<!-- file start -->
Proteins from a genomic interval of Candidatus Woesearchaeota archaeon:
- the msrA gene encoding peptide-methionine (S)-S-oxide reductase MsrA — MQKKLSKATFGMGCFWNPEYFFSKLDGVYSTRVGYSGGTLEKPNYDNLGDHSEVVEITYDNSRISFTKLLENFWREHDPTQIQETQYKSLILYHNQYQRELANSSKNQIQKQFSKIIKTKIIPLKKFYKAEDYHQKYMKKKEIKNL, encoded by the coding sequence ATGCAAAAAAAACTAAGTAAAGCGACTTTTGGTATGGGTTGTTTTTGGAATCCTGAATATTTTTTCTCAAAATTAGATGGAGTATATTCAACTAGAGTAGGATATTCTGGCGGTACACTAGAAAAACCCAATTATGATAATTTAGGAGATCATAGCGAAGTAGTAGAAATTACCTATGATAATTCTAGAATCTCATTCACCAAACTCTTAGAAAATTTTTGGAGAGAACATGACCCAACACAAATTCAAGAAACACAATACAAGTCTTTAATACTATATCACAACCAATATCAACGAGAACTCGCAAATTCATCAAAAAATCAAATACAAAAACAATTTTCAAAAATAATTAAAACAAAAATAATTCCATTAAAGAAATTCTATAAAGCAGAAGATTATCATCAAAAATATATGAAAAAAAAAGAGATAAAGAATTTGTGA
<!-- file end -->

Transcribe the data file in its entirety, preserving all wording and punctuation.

Proteins from a genomic interval of Candidatus Woesearchaeota archaeon:
- the msrA gene encoding peptide-methionine (S)-S-oxide reductase MsrA — MQKKLSKATFGMGCFWNPEYFFSKLDGVYSTRVGYSGGTLEKPNYDNLGDHSEVVEITYDNSRISFTKLLENFWREHDPTQIQETQYKSLILYHNQYQRELANSSKNQIQKQFSKIIKTKIIPLKKFYKAEDYHQKYMKKKEIKNL, encoded by the coding sequence ATGCAAAAAAAACTAAGTAAAGCGACTTTTGGTATGGGTTGTTTTTGGAATCCTGAATATTTTTTCTCAAAATTAGATGGAGTATATTCAACTAGAGTAGGATATTCTGGCGGTACACTAGAAAAACCCAATTATGATAATTTAGGAGATCATAGCGAAGTAGTAGAAATTACCTATGATAATTCTAGAATCTCATTCACCAAACTCTTAGAAAATTTTTGGAGAGAACATGACCCAACACAAATTCAAGAAACACAATACAAGTCTTTAATACTATATCACAACCAATATCAACGAGAACTCGCAAATTCATCAAAAAATCAAATACAAAAACAATTTTCAAAAATAATTAAAACAAAAATAATTCCATTAAAGAAATTCTATAAAGCAGAAGATTATCATCAAAAATATATGAAAAAAAAAGAGATAAAGAATTTGTGA